The 71st Infantry Brigade was Federally recognized October 15, 1917, composed of the 141st Infantry, the 142nd Infantry and the 132nd Machine Gun Battalion. Its first commander was Brigadier General Henry Hutchings, formerly Adjutant General of the State of Texas. As a part of the 36th Division, the brigade trained at Camp Bowie, Fort Worth, until it entrained for overseas duty in ,July, 1918.
On arrival in France, it was billeted in the 13th Training Area, which centered around Bar-sur-Aube. Training was carried on from the early part of August, 1918, until the latter part of September, when it moved up on the Marne, southwest of Chalons-sur-Marne, in
the Pocancy Area. As part of the 36th Division, the brigade was attached to the French. During its stay in the Bar-sur-Aube Area, Brigadier General Pegram Whitworth, U. S. A., succeeded General Hutchings in command.
On October 3, 1918, the division was transferred to the Fourth French Army under General Gouraud. On the night of October 4, the brigade was moved by truck to the vicinity of Suippes and Somme Suippes, and on October 6 marched to a rendezvous just south of Somme Py where orders were received to relieve the Second Division in the front lines, then on Mont Blanc Ridge, that night.
On the night of October 7, orders were received to attack at 5:15 a. m., October 8. This was the brigade's "baptism of fire." The advance was slow and costly but succeeded in capturing St. Etienne and drove the enemy back. Fighting was fierce and continuous from then until October 11, when the brigade was relieved by the 72nd Brigade, which continued to drive the enemy back to the Aisne River. The 71st followed in reserve and took up a position on the south side of the river, which it held until its relief from the front October 28. The brigade marched with the other units of the division to the south end of the Argonne Forest, where it joined the First American Army. The Armistice found the brigade being reequipped for a return to the front on November 13.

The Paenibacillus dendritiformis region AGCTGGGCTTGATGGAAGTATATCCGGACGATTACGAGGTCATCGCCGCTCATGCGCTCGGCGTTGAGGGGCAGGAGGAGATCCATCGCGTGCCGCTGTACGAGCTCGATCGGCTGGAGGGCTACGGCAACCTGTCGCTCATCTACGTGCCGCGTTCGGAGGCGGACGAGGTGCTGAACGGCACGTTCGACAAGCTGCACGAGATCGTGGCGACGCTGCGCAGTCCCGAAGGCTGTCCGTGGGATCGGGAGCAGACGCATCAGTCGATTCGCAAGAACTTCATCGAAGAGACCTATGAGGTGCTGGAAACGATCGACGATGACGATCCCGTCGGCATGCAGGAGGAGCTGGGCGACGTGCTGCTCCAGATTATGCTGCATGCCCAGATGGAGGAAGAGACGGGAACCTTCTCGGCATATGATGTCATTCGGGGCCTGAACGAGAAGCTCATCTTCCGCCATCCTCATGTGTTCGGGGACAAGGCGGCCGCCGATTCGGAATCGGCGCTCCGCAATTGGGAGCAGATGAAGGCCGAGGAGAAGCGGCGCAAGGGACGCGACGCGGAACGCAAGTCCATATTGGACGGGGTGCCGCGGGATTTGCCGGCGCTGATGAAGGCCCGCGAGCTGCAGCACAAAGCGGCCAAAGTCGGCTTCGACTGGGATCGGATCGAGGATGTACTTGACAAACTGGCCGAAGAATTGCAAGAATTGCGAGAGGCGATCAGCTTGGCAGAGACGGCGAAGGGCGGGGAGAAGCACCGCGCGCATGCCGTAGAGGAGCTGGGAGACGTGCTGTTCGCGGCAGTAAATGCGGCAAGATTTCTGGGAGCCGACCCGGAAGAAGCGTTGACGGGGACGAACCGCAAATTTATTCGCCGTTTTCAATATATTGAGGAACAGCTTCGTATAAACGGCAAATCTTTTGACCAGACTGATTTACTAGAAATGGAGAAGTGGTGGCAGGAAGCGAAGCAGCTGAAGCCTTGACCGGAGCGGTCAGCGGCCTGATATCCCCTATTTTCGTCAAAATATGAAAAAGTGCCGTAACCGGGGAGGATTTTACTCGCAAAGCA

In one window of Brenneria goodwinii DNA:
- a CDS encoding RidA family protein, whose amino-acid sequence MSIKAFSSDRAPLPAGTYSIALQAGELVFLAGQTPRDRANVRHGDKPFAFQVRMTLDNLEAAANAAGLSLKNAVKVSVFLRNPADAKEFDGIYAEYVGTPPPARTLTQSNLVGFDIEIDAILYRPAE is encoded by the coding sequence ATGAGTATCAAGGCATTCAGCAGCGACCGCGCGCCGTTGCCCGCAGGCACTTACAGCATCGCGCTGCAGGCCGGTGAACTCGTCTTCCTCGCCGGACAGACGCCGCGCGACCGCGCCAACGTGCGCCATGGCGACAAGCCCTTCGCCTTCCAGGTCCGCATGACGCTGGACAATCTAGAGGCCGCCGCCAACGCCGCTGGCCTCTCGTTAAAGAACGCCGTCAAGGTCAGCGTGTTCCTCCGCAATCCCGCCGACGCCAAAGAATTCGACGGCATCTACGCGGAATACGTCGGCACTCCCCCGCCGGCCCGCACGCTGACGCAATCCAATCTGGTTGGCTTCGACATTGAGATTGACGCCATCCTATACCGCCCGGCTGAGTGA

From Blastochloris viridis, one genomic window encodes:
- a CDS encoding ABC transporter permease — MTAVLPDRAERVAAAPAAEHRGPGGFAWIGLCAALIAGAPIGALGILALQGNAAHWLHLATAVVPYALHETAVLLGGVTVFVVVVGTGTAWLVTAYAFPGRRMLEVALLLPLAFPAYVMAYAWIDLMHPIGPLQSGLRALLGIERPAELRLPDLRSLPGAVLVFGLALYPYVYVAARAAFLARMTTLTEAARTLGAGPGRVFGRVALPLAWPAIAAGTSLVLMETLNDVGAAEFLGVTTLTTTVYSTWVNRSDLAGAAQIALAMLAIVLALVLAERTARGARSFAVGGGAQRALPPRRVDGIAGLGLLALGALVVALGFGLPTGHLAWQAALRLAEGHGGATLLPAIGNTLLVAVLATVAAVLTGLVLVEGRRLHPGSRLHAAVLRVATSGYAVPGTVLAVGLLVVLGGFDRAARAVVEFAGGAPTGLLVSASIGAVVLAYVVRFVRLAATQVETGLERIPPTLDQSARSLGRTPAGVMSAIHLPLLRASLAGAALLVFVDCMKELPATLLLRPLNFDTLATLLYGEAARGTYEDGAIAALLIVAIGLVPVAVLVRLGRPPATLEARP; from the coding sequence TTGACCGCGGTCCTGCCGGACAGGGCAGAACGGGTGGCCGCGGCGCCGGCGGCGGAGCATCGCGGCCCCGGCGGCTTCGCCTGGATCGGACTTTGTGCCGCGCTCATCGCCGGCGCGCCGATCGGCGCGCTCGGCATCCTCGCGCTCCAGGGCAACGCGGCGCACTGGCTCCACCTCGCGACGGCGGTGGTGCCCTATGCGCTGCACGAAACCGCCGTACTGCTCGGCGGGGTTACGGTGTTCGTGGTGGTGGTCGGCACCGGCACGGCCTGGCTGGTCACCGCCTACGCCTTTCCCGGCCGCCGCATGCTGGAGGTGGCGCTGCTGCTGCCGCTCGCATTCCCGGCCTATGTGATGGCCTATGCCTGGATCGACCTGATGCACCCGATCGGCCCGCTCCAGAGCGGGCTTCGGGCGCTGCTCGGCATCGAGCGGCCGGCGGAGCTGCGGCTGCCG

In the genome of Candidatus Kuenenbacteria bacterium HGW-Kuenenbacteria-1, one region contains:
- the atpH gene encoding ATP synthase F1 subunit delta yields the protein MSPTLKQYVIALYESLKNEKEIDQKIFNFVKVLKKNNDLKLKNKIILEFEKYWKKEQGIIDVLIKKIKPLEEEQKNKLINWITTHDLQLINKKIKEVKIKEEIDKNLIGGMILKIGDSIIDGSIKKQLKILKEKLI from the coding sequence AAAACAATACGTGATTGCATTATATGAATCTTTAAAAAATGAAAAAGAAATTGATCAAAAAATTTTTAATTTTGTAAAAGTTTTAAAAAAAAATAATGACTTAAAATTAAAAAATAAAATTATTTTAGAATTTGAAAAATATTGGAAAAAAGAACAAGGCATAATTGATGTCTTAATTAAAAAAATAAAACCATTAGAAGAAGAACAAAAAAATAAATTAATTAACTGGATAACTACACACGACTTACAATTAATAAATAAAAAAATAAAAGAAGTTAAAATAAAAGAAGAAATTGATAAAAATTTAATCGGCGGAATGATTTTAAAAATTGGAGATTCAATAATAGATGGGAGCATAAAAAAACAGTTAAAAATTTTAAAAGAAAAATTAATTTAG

On November 18, the brigade started a 10-day march to the Tonnerre Area, where it was billeted in the northern part of the Division Area. It stayed in this area until May 2, when it entrained for the Le Mons Area on its way to the port of embarkation. It was mustered out at Camp Bowie, in June, 1919.
In 1922, the brigade, reorganized, again became part of the 36th Division. It consisted of the 71st Brigade Headquarters Company, the 141st Infantry and the 142nd Infantry.
The 71st Infantry Brigade was Federally recognized November 8, 1922, with Brigadier General Hutchings again its commander until his retirement August 17, 1927. He was succeeded by Brigadier General Will E. Jackson, who retired January 1, 1930. Brigadier General Oscar E. Roberts then took command until his transfer October 6, 1935, when Brigadier General Charles W. Nimon, present commander, was appointed.